International Finance Corporation (IFC), a member of the World Bank Group, announces the Eastern Caribbean Central Bank (ECCB) as a new member of the IFC-facilitated Sustainable Banking and Finance Network (SBFN), making the ECCB the first partner of the SBFN from the English-speaking Caribbean.
IFC’s experience working with small island economies like Fiji and Maldives, as well as Latin American and Caribbean countries, will be key in supporting this Caribbean monetary union with climate risks management and climate finance within the group of eight island economies, namely: Anguilla, Antigua and Barbuda, Commonwealth of Dominica, Grenada, Montserrat, Saint Kitts and Nevis, Saint Lucia, and Saint Vincent and the Grenadines, helping them in capacity-building and in developing national sustainable finance frameworks.
“We must address the paucity of climate finance to our region with great urgency. The ECCB’s decision to become the Caribbean’s first and currently sole regional partner of the SBFN in the Caribbean emanates from our relentless commitment to pursue climate action not merely in respect of supervisory frameworks for climate risk management but especially in respect of sustainable banking and finance. As a small but leading central bank, it is only right and proper that we set an example for banks and financial institutions in our region to consciously and actively promote sustainability” affirms ECCB Governor, Timothy Antoine.
SBFN members now include 19 financial sector regulators and industry associations from 13 countries in the Latin American region, as well as four regional financial sector bodies: the Federation of Latin American Banks (FELABAN), the Central American Council of Superintendents of Banks, Insurance and Other Financial Institutions (CCSBSO), the Association of Supervisors of Banks of the Americas (ASBA), and now the Eastern Caribbean Central Bank (ECCB).
“IFC is a proud partner of the ECCB in promoting several initiatives in financial inclusion, and their participation in the SBFN demonstrates an admirable pioneering effort on ECCB’s part, as well as a firm commitment to promoting sustainability in the region, which we anticipate will have a ripple effect towards the rest of the Caribbean countries” said Judith Green, Regional Manager for the Caribbean.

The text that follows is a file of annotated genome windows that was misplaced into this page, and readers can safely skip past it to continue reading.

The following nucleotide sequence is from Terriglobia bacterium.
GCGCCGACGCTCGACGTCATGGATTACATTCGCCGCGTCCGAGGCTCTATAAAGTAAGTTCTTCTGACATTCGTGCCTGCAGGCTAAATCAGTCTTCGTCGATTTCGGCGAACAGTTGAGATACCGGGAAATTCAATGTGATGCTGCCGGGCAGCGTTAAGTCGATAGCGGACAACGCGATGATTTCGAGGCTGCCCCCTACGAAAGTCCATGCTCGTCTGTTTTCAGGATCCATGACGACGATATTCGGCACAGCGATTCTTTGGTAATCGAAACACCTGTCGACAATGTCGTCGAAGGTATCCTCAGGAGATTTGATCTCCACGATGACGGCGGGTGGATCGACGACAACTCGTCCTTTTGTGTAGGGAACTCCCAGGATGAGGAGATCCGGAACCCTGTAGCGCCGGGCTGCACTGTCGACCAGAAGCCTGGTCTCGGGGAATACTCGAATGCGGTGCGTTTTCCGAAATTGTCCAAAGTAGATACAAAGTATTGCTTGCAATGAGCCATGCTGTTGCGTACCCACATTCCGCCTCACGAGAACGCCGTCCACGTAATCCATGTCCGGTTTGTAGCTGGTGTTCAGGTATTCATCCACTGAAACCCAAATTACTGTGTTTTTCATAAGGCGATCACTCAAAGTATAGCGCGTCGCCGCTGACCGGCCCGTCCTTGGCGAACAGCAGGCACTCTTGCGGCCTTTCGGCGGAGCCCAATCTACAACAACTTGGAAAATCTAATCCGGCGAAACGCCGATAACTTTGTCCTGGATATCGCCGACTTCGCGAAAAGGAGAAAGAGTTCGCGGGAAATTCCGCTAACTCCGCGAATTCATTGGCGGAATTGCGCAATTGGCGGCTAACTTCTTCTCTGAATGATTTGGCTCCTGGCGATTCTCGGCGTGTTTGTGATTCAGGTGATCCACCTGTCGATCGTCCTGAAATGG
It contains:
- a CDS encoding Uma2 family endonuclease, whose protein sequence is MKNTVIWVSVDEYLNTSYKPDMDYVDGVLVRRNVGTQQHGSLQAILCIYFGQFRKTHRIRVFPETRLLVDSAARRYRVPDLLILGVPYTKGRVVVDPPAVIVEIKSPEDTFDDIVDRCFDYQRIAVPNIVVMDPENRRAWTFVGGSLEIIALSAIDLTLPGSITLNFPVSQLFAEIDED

Marcela Ponce, the IFC Climate Finance Lead and SBFN Regional Coordinator for Latin America and the Caribbean, echoes this sentiment in her remarks: “We’re proud to welcome ECCB in our efforts to promote greener, more sustainable banking in the Caribbean region through its membership in the SBFN. Their participation in the Network will be essential in achieving the SBFN’s twin goals of improving the management of environmental, social, and governance (ESG) risks, including climate change risks, as well as increasing capital flows to activities with positive environmental and social impacts, including climate change mitigation and adaptation.”
SBFN and IFC look forward to supporting the ECCB as it builds the skills and knowledge of local financial institutions to manage ESG risks and develop financial products and services that help achieve the Sustainable Development Goals (SDGs) and address the existential threat posed by climate change especially to Small Island Developing States (SIDS).
SBFN’s support will leverage comprehensive research and case studies from SBFN’s 3rd Global Progress Report, just released – Accelerating Sustainable Finance Together: Evidence of Policy Innovations and Market Actions across 43 Emerging Markets. Download at www.sbfnetwork.org.
SBFN and IFC look forward to supporting ECCB as it assist its member countries to lead on national and regional approaches to sustainable finance.
IFC—a member of the World Bank Group—is the largest global development institution focused on the private sector in emerging markets. We work in more than 100 countries, using our capital, expertise, and influence to create markets and opportunities in developing countries. In fiscal year 2021, IFC committed a record $31.5 billion to private companies and financial institutions in developing countries, leveraging the power of the private sector to end extreme poverty and boost shared prosperity as economies grapple with the impacts of the COVID-19 pandemic. For more information, visit www.ifc.org.
About the Eastern Caribbean Central Bank (ECCB)
The Eastern Caribbean Central Bank (ECCB) was established in October 1983. It is the monetary authority for a group of eight island economies namely – Anguilla, Antigua and Barbuda, Commonwealth of Dominica, Grenada, Montserrat, St Kitts and Nevis, Saint Lucia, and St Vincent and the Grenadines.
The Agreement establishing the ECCB as the monetary authority for the eight ECCB participating governments, was signed on 5 July 1983 in Trinidad and Tobago. The ECCB was officially commissioned on 1 October 1983, replacing the Eastern Caribbean Currency Authority (ECCA) which was established in March 1965. The primary objectives of the ECCB are to maintain the stability of the Eastern Caribbean Currency and the integrity of the banking system.